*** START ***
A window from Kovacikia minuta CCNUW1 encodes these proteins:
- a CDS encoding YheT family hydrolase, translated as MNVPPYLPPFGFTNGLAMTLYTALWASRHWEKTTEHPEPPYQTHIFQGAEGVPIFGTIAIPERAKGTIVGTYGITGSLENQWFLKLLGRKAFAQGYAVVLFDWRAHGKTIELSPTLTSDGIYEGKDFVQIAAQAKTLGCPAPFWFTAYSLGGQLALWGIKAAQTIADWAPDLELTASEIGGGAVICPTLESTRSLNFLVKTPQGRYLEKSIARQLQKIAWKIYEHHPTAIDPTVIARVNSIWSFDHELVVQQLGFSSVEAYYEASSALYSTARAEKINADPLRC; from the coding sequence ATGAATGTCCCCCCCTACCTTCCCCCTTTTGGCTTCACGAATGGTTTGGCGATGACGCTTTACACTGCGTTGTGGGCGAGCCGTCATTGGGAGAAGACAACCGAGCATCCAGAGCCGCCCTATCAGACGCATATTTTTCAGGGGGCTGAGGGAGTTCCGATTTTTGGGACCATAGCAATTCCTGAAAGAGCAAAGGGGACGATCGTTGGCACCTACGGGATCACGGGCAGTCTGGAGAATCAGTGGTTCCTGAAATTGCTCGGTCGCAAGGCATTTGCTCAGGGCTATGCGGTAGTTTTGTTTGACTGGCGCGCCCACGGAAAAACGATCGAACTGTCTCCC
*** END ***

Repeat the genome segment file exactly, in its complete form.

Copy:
A window from Kovacikia minuta CCNUW1 encodes these proteins:
- a CDS encoding YheT family hydrolase, translated as MNVPPYLPPFGFTNGLAMTLYTALWASRHWEKTTEHPEPPYQTHIFQGAEGVPIFGTIAIPERAKGTIVGTYGITGSLENQWFLKLLGRKAFAQGYAVVLFDWRAHGKTIELSPTLTSDGIYEGKDFVQIAAQAKTLGCPAPFWFTAYSLGGQLALWGIKAAQTIADWAPDLELTASEIGGGAVICPTLESTRSLNFLVKTPQGRYLEKSIARQLQKIAWKIYEHHPTAIDPTVIARVNSIWSFDHELVVQQLGFSSVEAYYEASSALYSTARAEKINADPLRC; from the coding sequence ATGAATGTCCCCCCCTACCTTCCCCCTTTTGGCTTCACGAATGGTTTGGCGATGACGCTTTACACTGCGTTGTGGGCGAGCCGTCATTGGGAGAAGACAACCGAGCATCCAGAGCCGCCCTATCAGACGCATATTTTTCAGGGGGCTGAGGGAGTTCCGATTTTTGGGACCATAGCAATTCCTGAAAGAGCAAAGGGGACGATCGTTGGCACCTACGGGATCACGGGCAGTCTGGAGAATCAGTGGTTCCTGAAATTGCTCGGTCGCAAGGCATTTGCTCAGGGCTATGCGGTAGTTTTGTTTGACTGGCGCGCCCACGGAAAAACGATCGAACTGTCTCCC